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Single and Multiple Interruptions Increase Task Completion Time, But Don’t Affect Stress, Pressure or Flow

Listed author(s):
  • Conard, Maureen

    (College of Arts and Sciences, Sacred Heart University)

  • Marsh, Robert


    (John F. Welch College of Business, Sacred Heart University)

Registered author(s):

    We compared task performance time and psychological reactions for uninterrupted, single interrupted, and multiple interrupted conditions. For 110 undergraduates, those who were uninterrupted while completing a jigsaw puzzle were 26% faster than the single interruption, and 30% faster than the multiple interruption conditions. Single and multiple interruption conditions were not significantly different. Participants in the multiple interruption condition felt more stress than those in the uninterrupted condition, although stress levels were low in both conditions. Perceptions of time pressure and flow were not different across conditions. Performance on the interrupting task (a word search puzzle) was not significantly different across conditions. An interruption or multiple interruptions significantly and substantially slowed performance although participants were not psychologically bothered by being interrupted.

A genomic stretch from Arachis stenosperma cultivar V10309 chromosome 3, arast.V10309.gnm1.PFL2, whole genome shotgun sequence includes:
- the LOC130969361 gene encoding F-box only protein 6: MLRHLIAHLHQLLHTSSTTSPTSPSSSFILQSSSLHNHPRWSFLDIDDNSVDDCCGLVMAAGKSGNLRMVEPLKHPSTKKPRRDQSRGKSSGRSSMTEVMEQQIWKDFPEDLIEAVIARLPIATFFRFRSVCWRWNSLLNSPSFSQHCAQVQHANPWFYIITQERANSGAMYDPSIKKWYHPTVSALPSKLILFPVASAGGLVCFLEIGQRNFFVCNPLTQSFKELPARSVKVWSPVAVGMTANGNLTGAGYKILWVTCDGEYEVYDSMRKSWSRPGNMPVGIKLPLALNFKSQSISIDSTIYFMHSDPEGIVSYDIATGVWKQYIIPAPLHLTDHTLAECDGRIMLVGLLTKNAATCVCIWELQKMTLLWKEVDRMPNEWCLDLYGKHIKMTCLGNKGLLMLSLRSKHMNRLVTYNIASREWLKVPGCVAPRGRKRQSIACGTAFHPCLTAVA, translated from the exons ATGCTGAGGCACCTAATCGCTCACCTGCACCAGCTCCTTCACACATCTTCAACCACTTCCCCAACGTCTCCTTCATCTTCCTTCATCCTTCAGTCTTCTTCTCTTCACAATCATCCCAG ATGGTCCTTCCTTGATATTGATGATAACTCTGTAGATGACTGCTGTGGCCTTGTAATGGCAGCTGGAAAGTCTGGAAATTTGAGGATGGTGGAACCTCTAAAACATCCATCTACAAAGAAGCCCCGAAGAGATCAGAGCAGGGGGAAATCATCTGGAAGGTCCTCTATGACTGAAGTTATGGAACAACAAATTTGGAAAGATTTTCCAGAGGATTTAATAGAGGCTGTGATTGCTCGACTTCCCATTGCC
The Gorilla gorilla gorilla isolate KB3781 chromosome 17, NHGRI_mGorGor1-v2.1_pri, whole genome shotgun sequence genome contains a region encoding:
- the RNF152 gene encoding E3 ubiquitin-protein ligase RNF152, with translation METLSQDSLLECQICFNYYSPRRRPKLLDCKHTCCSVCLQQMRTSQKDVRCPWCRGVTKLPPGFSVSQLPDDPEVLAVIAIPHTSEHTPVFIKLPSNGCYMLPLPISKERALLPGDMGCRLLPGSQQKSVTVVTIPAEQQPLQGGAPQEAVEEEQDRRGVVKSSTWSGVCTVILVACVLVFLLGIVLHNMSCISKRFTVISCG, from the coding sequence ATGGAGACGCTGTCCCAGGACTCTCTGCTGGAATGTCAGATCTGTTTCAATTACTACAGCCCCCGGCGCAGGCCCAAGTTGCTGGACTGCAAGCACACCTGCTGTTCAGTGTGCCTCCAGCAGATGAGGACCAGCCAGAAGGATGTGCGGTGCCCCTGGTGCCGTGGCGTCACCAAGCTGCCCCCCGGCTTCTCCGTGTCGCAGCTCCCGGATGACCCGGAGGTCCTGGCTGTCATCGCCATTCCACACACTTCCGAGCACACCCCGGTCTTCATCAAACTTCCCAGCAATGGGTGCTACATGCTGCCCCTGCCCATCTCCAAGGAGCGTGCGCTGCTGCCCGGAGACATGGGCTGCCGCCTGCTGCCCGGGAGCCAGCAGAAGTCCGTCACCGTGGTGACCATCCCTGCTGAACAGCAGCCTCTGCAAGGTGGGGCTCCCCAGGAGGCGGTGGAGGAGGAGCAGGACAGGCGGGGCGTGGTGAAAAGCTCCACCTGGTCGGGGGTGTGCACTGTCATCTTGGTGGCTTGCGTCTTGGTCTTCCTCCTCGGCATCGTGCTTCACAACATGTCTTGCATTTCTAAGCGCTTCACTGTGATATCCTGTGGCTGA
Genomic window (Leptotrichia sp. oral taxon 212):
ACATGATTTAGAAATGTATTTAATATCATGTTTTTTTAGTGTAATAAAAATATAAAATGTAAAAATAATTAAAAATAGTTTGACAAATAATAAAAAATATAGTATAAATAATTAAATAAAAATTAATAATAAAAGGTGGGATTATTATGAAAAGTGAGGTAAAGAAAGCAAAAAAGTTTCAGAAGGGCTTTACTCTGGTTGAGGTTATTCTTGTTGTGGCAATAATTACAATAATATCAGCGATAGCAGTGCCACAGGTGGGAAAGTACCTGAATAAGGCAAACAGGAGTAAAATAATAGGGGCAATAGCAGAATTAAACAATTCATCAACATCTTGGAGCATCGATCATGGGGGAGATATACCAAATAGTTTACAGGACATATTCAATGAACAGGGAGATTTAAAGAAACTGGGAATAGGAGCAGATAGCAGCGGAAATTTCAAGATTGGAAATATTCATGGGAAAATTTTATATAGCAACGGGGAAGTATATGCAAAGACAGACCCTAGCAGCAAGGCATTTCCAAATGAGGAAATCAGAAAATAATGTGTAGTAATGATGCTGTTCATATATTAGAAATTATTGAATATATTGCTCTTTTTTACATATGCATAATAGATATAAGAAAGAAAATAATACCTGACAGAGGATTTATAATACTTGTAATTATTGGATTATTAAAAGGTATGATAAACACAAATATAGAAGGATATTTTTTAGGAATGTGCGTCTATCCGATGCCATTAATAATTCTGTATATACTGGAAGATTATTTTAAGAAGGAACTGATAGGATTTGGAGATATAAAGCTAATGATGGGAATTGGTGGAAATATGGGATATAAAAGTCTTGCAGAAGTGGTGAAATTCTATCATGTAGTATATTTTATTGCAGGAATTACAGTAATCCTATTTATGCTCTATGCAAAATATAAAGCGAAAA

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    File Function: First version, 2010
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    Paper provided by Sacred Heart University, John F. Welch College of Business in its series Working Papers with number 2010002.

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    Length: 20 pages
    Date of creation: Dec 2010
    Handle: RePEc:she:wpaper:2010002
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